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Jawahar Bagh incident prime accused Ram Vriksh Yadav may be alive as DNA doesn’t Match with his son’s

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Ram Vraksh Yadav, Twitter
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Lucknow, April 17, 2017: In a surprise twist to the infamous Jawaharbagh incident, in which over two dozen people, including two senior police officers were killed in Mathura last year, a forensic lab report says that the DNA of prime accused Ram Vriksh Yadav, reportedly found dead, does not match with his son’s.

The Central Forensic Science Laboratory (CFSL), Hyderabad, in its report has inferred that the DNA picked from the corpse supposedly of Ram Vriksh does not match with his son’s DNA.

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A Bharatiya Janata Party (BJP) leader Ashwani Upadhyaya had petitioned the Allahabad High Court, seeking a DNA test on the body of Ram Vriksh to ascertain whether the allegedly dead person was him or not.

Following this, the High Court had ordered a DNA verification by the CFSL, report of which was submitted before the court on Monday.

Yadav and his men had encroached upon a multi-acre park in the centre of Mathura and when on orders of a court, police went to clear them out in June last year, the police team was fired upon in which SP (City) Mukul Dwivedi and SO Santosh Kumar Yadav were killed.

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Later, as many as 24 persons, including many encroachers, were also killed in the violence that followed.

The incident had made international headlines for the scale of violence and the fact that senior police officials were also killed.

After the DNA report, police now suspect that Ram Vriksh might be alive and hiding, and the body considered as his was of somebody else. (IANS)

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CRISPR Gene Editing can Cause Risky Collateral DNA Damage: Study

The work has implications for how CRISPR/Cas9 is used therapeutically and is likely to re-spark researchers' interest in finding alternatives to the standard CRISPR/Cas9 method for gene editing

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genes
CRISPR/Cas9 is a type of molecular scissor technology that can alter sections of DNA in cells by cutting at specific points and introducing changes at that location.. Pixabay

The much celebrated CRISPR/Cas9 gene editing technique can cause greater genetic damage in cells than was previously thought, scientists have warned.

CRISPR/Cas9 is a type of molecular scissor technology that can alter sections of DNA in cells by cutting at specific points and introducing changes at that location.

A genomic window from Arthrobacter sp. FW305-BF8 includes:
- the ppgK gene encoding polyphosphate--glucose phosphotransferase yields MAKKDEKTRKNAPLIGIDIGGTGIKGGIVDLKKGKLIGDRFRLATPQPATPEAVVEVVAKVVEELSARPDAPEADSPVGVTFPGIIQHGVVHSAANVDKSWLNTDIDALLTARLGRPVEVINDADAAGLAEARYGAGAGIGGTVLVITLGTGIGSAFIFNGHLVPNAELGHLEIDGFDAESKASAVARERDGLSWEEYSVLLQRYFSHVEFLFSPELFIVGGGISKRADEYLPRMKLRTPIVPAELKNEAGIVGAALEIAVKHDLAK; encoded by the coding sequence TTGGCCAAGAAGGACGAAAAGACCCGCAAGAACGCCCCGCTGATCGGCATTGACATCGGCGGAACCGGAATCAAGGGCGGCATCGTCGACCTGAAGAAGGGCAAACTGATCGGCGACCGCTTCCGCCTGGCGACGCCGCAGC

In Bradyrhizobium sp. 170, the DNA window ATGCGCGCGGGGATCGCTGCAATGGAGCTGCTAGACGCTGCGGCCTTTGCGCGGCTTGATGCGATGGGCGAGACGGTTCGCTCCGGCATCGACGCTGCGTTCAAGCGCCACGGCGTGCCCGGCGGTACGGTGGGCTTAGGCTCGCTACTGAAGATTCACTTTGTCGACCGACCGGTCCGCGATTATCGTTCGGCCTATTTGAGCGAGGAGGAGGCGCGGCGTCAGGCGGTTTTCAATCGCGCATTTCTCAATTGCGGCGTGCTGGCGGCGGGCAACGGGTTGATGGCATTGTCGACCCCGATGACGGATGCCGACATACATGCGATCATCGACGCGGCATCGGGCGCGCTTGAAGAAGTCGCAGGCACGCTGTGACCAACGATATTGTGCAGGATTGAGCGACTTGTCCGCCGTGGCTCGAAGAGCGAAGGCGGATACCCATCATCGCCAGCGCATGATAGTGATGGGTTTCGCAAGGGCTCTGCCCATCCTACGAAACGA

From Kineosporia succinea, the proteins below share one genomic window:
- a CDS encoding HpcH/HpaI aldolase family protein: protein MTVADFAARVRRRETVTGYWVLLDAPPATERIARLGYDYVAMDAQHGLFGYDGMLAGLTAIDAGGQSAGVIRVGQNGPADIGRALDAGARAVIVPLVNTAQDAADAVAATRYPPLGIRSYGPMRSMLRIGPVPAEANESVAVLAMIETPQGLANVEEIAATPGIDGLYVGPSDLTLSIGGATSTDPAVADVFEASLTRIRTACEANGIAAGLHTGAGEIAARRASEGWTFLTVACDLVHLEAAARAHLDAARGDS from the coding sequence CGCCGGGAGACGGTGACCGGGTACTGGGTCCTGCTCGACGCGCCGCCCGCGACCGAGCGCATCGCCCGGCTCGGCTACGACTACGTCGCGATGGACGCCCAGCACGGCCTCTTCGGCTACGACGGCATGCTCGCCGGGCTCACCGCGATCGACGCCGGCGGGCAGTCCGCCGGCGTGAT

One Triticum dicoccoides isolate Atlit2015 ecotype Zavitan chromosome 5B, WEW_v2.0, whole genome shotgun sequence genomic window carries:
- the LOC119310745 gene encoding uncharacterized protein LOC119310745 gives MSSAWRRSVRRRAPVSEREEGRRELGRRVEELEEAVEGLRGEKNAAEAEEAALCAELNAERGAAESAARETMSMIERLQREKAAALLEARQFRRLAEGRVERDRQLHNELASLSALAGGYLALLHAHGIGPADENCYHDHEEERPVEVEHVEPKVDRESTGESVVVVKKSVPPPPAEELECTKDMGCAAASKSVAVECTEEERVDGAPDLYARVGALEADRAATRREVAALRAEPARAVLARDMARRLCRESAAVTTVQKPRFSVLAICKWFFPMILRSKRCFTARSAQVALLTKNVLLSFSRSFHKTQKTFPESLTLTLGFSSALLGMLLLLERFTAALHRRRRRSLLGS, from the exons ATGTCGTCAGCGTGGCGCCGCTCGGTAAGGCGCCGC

Besides extensive use in scientific research, CRISPR/Cas9 has also been seen as a promising way to create potential genome editing treatments for diseases such as HIV, cancer or sickle cell disease.

But the new research, reported in the journal Nature Biotechnology, revealed that CRISPR/Cas9 frequently caused extensive mutations, though at a distance from the target site.

Many of the cells, in both mice and humans, had large genetic rearrangements such as DNA deletions and insertions.

genes
CRISPR/Cas9 frequently caused extensive mutations, though at a distance from the target site.. Pixabay

These could lead to important genes being switched on or off, which could have major implications for CRISPR/Cas9 use in therapies.

In addition, some of these changes were too far away from the target site to be seen with standard genotyping methods, the researchers said.

“This is the first systematic assessment of unexpected events resulting from CRISPR/Cas9 editing in therapeutically relevant cells, and we found that changes in the DNA have been seriously underestimated before now,” said Allan Bradley, Professor at the Wellcome Sanger Institute in London.

Also Read: New Link Found Between Alcohol, Genes And Heart Failure

“It is important that anyone thinking of using this technology for gene therapy proceeds with caution, and looks very carefully to check for possible harmful effects,” Bradley added

The work has implications for how CRISPR/Cas9 is used therapeutically and is likely to re-spark researchers’ interest in finding alternatives to the standard CRISPR/Cas9 method for gene editing.

“While it is not known if genomic sites in other cell lines will be affected in the same way, this study shows that further research and specific testing is needed before CRISPR/Cas9 is used clinically,” the researchers said. (IANS)